News and Events: Conferences

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24 - 28 May 2021, Thirteenth NASA Formal Methods Symposium (NFM 2021), Virtual

Date: 24 - 28 May 2021
Location: Virtual
Deadline: Friday 27 November 2020

The widespread use and increasing complexity of mission-critical and safety-critical systems at NASA and in the aerospace industry require advanced techniques that address these systems' specification, design, verification, validation, and certification requirements. The NASA Formal Methods Symposium (NFM) is a forum to foster collaboration between theoreticians and practitioners from NASA, academia, and industry. NFM's goals are to identify challenges and to provide solutions for achieving assurance for such critical systems.

New developments and emerging applications like autonomous software for Unmanned Aerial Systems (UAS), UAS Traffic Management (UTM), advanced separation assurance algorithms for aircraft, and the need for system-wide fault detection, diagnosis, and prognostics provide new challenges for system specification, development, and verification approaches. Similar challenges need to be addressed during development and deployment of on-board software for both spacecraft and ground systems. The focus of the symposium will be on formal techniques and other approaches for software assurance, including their theory, current capabilities and limitations, as well as their potential application to aerospace, robotics, and other NASA-relevant safety-critical systems during all stages of the software life-cycle.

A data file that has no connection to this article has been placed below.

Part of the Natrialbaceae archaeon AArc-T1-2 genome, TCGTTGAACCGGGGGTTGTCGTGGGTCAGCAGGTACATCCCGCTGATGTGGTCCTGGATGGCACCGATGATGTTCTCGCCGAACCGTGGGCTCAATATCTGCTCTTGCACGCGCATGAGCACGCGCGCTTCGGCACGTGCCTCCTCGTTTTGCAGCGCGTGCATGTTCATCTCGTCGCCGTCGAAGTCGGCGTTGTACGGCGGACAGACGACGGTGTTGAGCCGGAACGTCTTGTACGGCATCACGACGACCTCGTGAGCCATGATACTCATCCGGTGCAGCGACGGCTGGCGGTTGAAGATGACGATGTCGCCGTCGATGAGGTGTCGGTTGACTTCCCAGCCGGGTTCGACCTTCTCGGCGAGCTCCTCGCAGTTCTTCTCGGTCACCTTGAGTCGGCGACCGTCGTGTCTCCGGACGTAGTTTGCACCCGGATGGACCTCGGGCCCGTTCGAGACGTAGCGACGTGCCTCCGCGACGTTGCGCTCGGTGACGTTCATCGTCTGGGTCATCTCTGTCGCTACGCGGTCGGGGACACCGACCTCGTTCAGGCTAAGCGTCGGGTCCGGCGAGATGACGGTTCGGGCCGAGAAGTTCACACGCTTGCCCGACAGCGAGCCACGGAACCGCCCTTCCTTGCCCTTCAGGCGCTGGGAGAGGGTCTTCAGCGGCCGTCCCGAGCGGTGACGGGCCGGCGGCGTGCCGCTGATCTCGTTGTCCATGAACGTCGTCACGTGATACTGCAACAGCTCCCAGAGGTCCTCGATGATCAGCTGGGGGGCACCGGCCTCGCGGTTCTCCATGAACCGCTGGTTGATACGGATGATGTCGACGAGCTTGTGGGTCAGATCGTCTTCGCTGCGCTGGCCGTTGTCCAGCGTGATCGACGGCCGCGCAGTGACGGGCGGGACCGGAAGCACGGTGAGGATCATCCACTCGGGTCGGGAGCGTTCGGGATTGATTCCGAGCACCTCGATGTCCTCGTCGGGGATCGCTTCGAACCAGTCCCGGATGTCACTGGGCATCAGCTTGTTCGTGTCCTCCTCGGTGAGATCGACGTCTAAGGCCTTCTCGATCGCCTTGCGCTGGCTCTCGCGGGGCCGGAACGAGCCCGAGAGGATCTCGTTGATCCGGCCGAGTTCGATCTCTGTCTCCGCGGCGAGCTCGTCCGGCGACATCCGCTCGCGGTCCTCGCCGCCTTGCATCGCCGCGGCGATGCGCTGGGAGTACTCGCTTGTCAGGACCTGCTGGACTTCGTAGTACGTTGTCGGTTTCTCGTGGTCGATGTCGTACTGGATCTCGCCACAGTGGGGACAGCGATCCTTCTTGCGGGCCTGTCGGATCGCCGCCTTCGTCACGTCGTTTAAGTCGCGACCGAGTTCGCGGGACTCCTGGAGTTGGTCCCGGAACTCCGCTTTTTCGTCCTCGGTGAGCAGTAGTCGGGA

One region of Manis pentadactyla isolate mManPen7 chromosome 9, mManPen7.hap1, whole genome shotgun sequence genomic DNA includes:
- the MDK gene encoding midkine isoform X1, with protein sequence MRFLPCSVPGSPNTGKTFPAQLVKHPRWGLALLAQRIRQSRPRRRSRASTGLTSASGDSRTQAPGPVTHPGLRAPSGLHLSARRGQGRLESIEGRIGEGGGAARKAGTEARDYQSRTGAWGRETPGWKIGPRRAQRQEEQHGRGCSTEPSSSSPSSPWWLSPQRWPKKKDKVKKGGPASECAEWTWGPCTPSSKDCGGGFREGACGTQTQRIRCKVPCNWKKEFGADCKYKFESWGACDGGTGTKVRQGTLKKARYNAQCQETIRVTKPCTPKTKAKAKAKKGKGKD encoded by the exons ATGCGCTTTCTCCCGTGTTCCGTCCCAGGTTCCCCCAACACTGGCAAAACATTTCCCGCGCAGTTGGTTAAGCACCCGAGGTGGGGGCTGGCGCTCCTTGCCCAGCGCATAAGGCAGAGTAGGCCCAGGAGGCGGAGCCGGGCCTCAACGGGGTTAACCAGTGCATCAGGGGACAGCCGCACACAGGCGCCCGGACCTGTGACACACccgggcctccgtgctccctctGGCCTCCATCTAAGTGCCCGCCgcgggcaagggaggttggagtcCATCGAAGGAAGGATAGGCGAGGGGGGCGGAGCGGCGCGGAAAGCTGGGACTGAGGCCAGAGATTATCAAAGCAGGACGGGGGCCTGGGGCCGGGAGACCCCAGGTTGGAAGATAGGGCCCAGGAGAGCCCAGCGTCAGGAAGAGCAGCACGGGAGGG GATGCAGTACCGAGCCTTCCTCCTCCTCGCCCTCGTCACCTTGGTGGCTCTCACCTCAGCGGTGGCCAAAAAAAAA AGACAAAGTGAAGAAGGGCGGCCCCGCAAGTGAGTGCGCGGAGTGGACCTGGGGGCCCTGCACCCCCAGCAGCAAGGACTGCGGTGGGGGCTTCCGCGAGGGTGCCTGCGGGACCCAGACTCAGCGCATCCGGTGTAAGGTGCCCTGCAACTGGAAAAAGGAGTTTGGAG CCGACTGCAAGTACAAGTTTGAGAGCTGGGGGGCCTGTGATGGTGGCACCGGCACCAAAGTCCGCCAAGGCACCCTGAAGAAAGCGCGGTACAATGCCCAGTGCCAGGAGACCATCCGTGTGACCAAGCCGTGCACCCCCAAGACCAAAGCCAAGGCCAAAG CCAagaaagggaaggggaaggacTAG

Due to the COVID-19, the organizers have decided to hold NFM 2021 virtually only, rather than in person.

We encourage submissions on cross-cutting approaches that bring together formal methods and techniques from other domains such as probabilistic reasoning, machine learning, control theory, robotics, and quantum computing among others.

There are two categories of submissions:
1. Regular papers describing fully developed work and complete results (maximum 15 pages);
2. Short papers on tools, experience reports, or work in progress with preliminary results (maximum 6 pages).
All papers must be in English and describe original work that has not been published or submitted elsewhere.

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